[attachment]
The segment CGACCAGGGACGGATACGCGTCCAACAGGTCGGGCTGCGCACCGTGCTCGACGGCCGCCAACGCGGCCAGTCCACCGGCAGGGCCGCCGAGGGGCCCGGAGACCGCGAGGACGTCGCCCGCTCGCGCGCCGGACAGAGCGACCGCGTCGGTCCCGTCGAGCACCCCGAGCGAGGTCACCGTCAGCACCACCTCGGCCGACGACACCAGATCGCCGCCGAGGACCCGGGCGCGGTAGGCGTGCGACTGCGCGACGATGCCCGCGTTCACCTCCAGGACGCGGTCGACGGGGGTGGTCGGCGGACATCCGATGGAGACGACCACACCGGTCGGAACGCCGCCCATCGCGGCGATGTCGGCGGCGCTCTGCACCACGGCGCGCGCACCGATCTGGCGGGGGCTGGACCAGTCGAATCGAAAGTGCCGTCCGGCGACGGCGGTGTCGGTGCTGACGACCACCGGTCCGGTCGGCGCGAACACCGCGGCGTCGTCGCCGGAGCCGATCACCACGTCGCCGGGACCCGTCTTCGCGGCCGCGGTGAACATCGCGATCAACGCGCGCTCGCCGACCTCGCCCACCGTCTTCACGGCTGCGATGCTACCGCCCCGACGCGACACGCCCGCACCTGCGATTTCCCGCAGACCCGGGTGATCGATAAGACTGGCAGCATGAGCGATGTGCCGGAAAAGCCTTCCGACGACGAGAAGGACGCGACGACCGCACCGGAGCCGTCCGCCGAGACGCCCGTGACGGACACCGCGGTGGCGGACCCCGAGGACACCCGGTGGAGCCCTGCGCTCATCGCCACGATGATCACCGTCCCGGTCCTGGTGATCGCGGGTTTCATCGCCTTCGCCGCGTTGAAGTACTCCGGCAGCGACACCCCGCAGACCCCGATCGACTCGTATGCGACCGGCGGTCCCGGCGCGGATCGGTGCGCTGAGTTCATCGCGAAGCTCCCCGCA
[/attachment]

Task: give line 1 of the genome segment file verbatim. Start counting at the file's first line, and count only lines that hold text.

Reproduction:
The segment CGACCAGGGACGGATACGCGTCCAACAGGTCGGGCTGCGCACCGTGCTCGACGGCCGCCAACGCGGCCAGTCCACCGGCAGGGCCGCCGAGGGGCCCGGAGACCGCGAGGACGTCGCCCGCTCGCGCGCCGGACAGAGCGACCGCGTCGGTCCCGTCGAGCACCCCGAGCGAGGTCACCGTCAGCACCACCTCGGCCGACGACACCAGATCGCCGCCGAGGACCCGGGCGCGGTAGGCGTGCGACTGCGCGACGATGCCCGCGTTCACCTCCAGGACGCGGTCGACGGGGGTGGTCGGCGGACATCCGATGGAGACGACCACACCGGTCGGAACGCCGCCCATCGCGGCGATGTCGGCGGCGCTCTGCACCACGGCGCGCGCACCGATCTGGCGGGGGCTGGACCAGTCGAATCGAAAGTGCCGTCCGGCGACGGCGGTGTCGGTGCTGACGACCACCGGTCCGGTCGGCGCGAACACCGCGGCGTCGTCGCCGGAGCCGATCACCACGTCGCCGGGACCCGTCTTCGCGGCCGCGGTGAACATCGCGATCAACGCGCGCTCGCCGACCTCGCCCACCGTCTTCACGGCTGCGATGCTACCGCCCCGACGCGACACGCCCGCACCTGCGATTTCCCGCAGACCCGGGTGATCGATAAGACTGGCAGCATGAGCGATGTGCCGGAAAAGCCTTCCGACGACGAGAAGGACGCGACGACCGCACCGGAGCCGTCCGCCGAGACGCCCGTGACGGACACCGCGGTGGCGGACCCCGAGGACACCCGGTGGAGCCCTGCGCTCATCGCCACGATGATCACCGTCCCGGTCCTGGTGATCGCGGGTTTCATCGCCTTCGCCGCGTTGAAGTACTCCGGCAGCGACACCCCGCAGACCCCGATCGACTCGTATGCGACCGGCGGTCCCGGCGCGGATCGGTGCGCTGAGTTCATCGCGAAGCTCCCCGCA